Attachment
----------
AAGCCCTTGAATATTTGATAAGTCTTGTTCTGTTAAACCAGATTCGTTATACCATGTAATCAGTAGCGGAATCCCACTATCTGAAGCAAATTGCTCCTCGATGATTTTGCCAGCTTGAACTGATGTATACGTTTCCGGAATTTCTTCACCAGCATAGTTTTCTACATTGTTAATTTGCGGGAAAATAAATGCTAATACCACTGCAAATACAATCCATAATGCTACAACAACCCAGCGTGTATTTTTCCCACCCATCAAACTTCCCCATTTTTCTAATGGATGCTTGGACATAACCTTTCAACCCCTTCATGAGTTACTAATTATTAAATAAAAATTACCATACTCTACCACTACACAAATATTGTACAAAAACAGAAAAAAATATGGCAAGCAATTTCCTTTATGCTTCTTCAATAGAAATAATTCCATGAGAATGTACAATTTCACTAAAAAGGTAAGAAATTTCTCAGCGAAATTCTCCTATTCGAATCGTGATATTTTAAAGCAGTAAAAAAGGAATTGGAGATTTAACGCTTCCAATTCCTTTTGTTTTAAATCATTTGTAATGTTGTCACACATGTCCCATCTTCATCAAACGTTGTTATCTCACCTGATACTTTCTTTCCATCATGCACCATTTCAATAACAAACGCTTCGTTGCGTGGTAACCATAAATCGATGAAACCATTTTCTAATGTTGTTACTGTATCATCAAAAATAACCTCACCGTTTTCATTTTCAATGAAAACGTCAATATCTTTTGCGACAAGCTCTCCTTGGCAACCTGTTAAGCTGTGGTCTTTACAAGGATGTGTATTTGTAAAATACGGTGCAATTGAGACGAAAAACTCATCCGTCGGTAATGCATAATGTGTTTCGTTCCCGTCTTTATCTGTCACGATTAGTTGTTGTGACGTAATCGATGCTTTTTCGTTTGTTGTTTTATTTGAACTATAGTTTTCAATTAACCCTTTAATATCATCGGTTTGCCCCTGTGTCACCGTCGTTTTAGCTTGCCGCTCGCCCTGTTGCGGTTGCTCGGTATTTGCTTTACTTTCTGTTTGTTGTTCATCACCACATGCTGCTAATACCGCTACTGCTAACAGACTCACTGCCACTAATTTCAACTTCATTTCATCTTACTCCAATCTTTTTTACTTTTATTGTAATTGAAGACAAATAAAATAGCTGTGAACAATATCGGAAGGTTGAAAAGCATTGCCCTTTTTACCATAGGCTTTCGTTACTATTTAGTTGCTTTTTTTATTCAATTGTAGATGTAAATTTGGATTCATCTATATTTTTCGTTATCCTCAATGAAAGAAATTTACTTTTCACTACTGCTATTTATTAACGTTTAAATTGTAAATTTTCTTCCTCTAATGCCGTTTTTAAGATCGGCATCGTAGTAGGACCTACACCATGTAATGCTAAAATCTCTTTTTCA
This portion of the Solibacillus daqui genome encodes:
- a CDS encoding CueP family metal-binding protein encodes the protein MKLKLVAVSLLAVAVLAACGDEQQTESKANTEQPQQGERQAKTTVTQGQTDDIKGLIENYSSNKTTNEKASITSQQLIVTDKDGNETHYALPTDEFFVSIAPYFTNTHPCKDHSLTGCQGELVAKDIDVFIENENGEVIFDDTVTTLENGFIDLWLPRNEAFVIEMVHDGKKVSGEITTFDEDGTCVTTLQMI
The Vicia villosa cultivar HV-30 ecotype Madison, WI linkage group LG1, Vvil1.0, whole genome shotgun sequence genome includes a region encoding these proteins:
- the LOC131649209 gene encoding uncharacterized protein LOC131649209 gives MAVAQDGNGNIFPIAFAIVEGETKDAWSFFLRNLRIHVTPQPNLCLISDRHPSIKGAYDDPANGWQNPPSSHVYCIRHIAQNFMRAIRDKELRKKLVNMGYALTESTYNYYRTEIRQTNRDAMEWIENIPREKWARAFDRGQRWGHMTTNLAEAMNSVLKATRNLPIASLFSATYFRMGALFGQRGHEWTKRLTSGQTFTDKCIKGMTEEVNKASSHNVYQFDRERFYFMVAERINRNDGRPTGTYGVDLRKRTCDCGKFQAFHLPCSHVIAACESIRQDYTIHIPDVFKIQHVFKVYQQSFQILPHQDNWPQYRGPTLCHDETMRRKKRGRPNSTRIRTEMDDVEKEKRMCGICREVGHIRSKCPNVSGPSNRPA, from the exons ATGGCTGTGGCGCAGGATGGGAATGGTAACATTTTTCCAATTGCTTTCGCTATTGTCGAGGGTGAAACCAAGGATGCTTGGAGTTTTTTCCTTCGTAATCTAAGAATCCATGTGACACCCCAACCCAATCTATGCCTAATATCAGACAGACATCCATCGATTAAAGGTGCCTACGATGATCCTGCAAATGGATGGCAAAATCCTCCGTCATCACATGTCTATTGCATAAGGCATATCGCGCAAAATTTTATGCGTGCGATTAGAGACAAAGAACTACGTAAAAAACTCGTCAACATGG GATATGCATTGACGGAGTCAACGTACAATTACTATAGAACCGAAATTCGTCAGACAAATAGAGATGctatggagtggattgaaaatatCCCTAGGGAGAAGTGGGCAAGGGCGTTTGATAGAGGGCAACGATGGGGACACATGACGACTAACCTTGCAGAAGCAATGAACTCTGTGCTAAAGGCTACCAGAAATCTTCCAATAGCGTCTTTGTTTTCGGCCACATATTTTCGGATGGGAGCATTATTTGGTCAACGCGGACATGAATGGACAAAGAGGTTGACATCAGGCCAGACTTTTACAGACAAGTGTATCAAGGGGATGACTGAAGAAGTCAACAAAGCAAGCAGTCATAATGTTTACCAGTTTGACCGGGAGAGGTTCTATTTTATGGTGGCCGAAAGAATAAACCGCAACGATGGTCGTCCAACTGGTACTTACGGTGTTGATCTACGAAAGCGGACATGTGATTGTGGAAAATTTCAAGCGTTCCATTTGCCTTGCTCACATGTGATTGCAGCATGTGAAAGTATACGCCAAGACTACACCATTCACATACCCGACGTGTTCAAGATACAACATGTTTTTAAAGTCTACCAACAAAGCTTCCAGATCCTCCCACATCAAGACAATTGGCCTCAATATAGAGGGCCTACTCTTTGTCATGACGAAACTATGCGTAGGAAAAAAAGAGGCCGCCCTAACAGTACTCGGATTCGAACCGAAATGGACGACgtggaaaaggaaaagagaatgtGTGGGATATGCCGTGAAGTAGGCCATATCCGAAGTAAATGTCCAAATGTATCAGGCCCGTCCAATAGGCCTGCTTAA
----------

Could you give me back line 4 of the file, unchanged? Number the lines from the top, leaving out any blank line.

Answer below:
The Vicia villosa cultivar HV-30 ecotype Madison, WI linkage group LG1, Vvil1.0, whole genome shotgun sequence genome includes a region encoding these proteins: